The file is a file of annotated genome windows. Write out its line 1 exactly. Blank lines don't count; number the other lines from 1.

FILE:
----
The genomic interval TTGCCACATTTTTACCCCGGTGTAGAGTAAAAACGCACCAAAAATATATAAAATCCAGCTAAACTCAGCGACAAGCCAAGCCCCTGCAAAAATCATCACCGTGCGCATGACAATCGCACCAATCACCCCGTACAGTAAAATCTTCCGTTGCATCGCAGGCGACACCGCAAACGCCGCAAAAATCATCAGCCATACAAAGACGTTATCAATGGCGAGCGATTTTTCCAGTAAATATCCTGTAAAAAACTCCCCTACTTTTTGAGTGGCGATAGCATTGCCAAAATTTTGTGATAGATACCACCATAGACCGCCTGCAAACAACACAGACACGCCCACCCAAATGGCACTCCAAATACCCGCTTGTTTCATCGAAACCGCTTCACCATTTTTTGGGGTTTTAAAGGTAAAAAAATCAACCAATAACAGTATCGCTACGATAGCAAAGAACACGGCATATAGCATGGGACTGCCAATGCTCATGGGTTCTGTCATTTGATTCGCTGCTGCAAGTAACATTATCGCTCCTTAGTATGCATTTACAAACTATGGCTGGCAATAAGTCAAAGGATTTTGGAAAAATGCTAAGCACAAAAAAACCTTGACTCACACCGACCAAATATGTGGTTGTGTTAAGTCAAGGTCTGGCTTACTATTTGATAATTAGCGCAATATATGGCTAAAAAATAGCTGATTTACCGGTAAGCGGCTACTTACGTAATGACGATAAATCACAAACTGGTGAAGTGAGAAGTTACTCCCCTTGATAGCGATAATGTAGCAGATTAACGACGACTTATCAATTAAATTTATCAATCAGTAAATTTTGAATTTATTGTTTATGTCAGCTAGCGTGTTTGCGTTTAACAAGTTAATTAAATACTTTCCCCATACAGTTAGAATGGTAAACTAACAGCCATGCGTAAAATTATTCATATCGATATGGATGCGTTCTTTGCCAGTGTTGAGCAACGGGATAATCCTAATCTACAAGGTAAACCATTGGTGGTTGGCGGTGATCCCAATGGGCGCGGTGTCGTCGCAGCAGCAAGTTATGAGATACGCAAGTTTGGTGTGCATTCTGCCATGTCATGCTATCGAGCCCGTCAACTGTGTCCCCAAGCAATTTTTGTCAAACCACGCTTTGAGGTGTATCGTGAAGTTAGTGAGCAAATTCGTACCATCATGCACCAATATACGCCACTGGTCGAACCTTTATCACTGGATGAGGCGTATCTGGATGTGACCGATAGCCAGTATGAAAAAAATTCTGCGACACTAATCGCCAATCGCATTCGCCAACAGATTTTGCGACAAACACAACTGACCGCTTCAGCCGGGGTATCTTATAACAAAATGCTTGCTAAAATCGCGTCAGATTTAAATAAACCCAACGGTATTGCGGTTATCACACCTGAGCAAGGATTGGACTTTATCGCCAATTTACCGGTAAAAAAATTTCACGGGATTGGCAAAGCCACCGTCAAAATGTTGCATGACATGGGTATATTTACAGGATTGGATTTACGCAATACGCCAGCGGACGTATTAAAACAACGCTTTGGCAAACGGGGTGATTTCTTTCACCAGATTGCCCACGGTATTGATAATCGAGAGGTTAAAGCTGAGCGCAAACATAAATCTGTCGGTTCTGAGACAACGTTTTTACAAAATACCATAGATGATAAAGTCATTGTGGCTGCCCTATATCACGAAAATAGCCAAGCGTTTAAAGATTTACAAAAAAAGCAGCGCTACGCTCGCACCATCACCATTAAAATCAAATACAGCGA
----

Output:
The genomic interval TTGCCACATTTTTACCCCGGTGTAGAGTAAAAACGCACCAAAAATATATAAAATCCAGCTAAACTCAGCGACAAGCCAAGCCCCTGCAAAAATCATCACCGTGCGCATGACAATCGCACCAATCACCCCGTACAGTAAAATCTTCCGTTGCATCGCAGGCGACACCGCAAACGCCGCAAAAATCATCAGCCATACAAAGACGTTATCAATGGCGAGCGATTTTTCCAGTAAATATCCTGTAAAAAACTCCCCTACTTTTTGAGTGGCGATAGCATTGCCAAAATTTTGTGATAGATACCACCATAGACCGCCTGCAAACAACACAGACACGCCCACCCAAATGGCACTCCAAATACCCGCTTGTTTCATCGAAACCGCTTCACCATTTTTTGGGGTTTTAAAGGTAAAAAAATCAACCAATAACAGTATCGCTACGATAGCAAAGAACACGGCATATAGCATGGGACTGCCAATGCTCATGGGTTCTGTCATTTGATTCGCTGCTGCAAGTAACATTATCGCTCCTTAGTATGCATTTACAAACTATGGCTGGCAATAAGTCAAAGGATTTTGGAAAAATGCTAAGCACAAAAAAACCTTGACTCACACCGACCAAATATGTGGTTGTGTTAAGTCAAGGTCTGGCTTACTATTTGATAATTAGCGCAATATATGGCTAAAAAATAGCTGATTTACCGGTAAGCGGCTACTTACGTAATGACGATAAATCACAAACTGGTGAAGTGAGAAGTTACTCCCCTTGATAGCGATAATGTAGCAGATTAACGACGACTTATCAATTAAATTTATCAATCAGTAAATTTTGAATTTATTGTTTATGTCAGCTAGCGTGTTTGCGTTTAACAAGTTAATTAAATACTTTCCCCATACAGTTAGAATGGTAAACTAACAGCCATGCGTAAAATTATTCATATCGATATGGATGCGTTCTTTGCCAGTGTTGAGCAACGGGATAATCCTAATCTACAAGGTAAACCATTGGTGGTTGGCGGTGATCCCAATGGGCGCGGTGTCGTCGCAGCAGCAAGTTATGAGATACGCAAGTTTGGTGTGCATTCTGCCATGTCATGCTATCGAGCCCGTCAACTGTGTCCCCAAGCAATTTTTGTCAAACCACGCTTTGAGGTGTATCGTGAAGTTAGTGAGCAAATTCGTACCATCATGCACCAATATACGCCACTGGTCGAACCTTTATCACTGGATGAGGCGTATCTGGATGTGACCGATAGCCAGTATGAAAAAAATTCTGCGACACTAATCGCCAATCGCATTCGCCAACAGATTTTGCGACAAACACAACTGACCGCTTCAGCCGGGGTATCTTATAACAAAATGCTTGCTAAAATCGCGTCAGATTTAAATAAACCCAACGGTATTGCGGTTATCACACCTGAGCAAGGATTGGACTTTATCGCCAATTTACCGGTAAAAAAATTTCACGGGATTGGCAAAGCCACCGTCAAAATGTTGCATGACATGGGTATATTTACAGGATTGGATTTACGCAATACGCCAGCGGACGTATTAAAACAACGCTTTGGCAAACGGGGTGATTTCTTTCACCAGATTGCCCACGGTATTGATAATCGAGAGGTTAAAGCTGAGCGCAAACATAAATCTGTCGGTTCTGAGACAACGTTTTTACAAAATACCATAGATGATAAAGTCATTGTGGCTGCCCTATATCACGAAAATAGCCAAGCGTTTAAAGATTTACAAAAAAAGCAGCGCTACGCTCGCACCATCACCATTAAAATCAAATACAGCGA